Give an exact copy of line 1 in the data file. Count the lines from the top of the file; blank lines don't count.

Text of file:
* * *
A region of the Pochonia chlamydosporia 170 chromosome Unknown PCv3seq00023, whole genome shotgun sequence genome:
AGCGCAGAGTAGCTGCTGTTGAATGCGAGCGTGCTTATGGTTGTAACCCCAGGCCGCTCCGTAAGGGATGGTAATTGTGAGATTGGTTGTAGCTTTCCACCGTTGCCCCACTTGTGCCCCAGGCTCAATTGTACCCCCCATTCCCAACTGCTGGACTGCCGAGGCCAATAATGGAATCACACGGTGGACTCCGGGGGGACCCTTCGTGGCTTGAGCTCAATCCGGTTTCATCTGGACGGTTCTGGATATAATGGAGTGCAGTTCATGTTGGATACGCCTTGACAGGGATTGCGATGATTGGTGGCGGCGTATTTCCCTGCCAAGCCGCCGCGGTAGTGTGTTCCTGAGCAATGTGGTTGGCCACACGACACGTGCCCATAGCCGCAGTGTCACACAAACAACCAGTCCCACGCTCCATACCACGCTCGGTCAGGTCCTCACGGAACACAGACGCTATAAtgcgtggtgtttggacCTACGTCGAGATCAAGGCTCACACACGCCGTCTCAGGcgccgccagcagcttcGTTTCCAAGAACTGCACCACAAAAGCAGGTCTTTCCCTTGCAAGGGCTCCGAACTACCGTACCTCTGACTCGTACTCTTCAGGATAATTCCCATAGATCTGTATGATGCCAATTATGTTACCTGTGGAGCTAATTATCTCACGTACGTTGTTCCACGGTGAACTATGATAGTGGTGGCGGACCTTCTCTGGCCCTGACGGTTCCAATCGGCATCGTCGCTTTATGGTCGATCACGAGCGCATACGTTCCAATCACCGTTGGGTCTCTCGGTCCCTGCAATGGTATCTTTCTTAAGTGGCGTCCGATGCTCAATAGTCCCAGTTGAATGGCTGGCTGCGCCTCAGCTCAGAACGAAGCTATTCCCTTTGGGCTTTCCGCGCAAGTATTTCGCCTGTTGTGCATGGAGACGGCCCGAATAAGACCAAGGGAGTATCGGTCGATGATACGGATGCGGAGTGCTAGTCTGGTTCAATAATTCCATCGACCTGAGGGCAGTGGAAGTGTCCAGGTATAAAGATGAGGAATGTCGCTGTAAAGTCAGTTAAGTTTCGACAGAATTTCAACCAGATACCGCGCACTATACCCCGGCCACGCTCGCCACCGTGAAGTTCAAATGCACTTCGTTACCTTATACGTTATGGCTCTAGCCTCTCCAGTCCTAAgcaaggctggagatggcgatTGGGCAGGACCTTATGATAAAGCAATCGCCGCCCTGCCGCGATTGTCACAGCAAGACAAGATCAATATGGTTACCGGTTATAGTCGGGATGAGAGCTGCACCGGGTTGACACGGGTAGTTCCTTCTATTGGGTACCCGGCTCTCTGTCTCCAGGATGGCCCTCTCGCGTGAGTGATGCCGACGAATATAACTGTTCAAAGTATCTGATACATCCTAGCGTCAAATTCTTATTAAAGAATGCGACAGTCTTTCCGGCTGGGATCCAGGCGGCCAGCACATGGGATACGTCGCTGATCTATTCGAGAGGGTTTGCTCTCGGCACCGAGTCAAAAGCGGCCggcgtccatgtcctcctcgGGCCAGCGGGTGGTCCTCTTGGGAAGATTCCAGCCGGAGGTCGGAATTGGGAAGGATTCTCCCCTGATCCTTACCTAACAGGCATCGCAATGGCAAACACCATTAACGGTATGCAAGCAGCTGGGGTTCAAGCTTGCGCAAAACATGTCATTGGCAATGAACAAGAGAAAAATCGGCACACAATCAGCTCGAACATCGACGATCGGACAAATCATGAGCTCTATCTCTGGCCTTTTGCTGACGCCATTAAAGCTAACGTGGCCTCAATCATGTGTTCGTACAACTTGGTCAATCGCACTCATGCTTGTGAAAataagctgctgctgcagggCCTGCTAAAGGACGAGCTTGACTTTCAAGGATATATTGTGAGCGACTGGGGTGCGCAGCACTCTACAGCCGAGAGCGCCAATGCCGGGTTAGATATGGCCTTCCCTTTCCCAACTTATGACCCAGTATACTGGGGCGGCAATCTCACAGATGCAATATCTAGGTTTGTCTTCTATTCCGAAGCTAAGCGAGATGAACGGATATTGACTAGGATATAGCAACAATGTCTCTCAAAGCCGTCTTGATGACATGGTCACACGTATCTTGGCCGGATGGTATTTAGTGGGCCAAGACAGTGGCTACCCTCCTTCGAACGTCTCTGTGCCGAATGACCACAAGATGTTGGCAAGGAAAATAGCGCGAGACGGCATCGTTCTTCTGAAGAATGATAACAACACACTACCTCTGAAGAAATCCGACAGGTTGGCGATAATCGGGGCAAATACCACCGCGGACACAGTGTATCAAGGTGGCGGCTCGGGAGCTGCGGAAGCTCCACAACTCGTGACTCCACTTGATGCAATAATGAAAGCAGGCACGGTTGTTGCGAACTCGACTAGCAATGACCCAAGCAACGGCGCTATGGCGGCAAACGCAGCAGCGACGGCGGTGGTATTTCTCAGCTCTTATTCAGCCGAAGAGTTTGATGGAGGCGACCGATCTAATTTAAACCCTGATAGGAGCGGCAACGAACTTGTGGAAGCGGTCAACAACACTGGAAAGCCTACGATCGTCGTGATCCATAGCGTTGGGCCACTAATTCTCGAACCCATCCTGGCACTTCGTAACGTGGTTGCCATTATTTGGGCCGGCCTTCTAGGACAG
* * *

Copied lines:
A region of the Pochonia chlamydosporia 170 chromosome Unknown PCv3seq00023, whole genome shotgun sequence genome: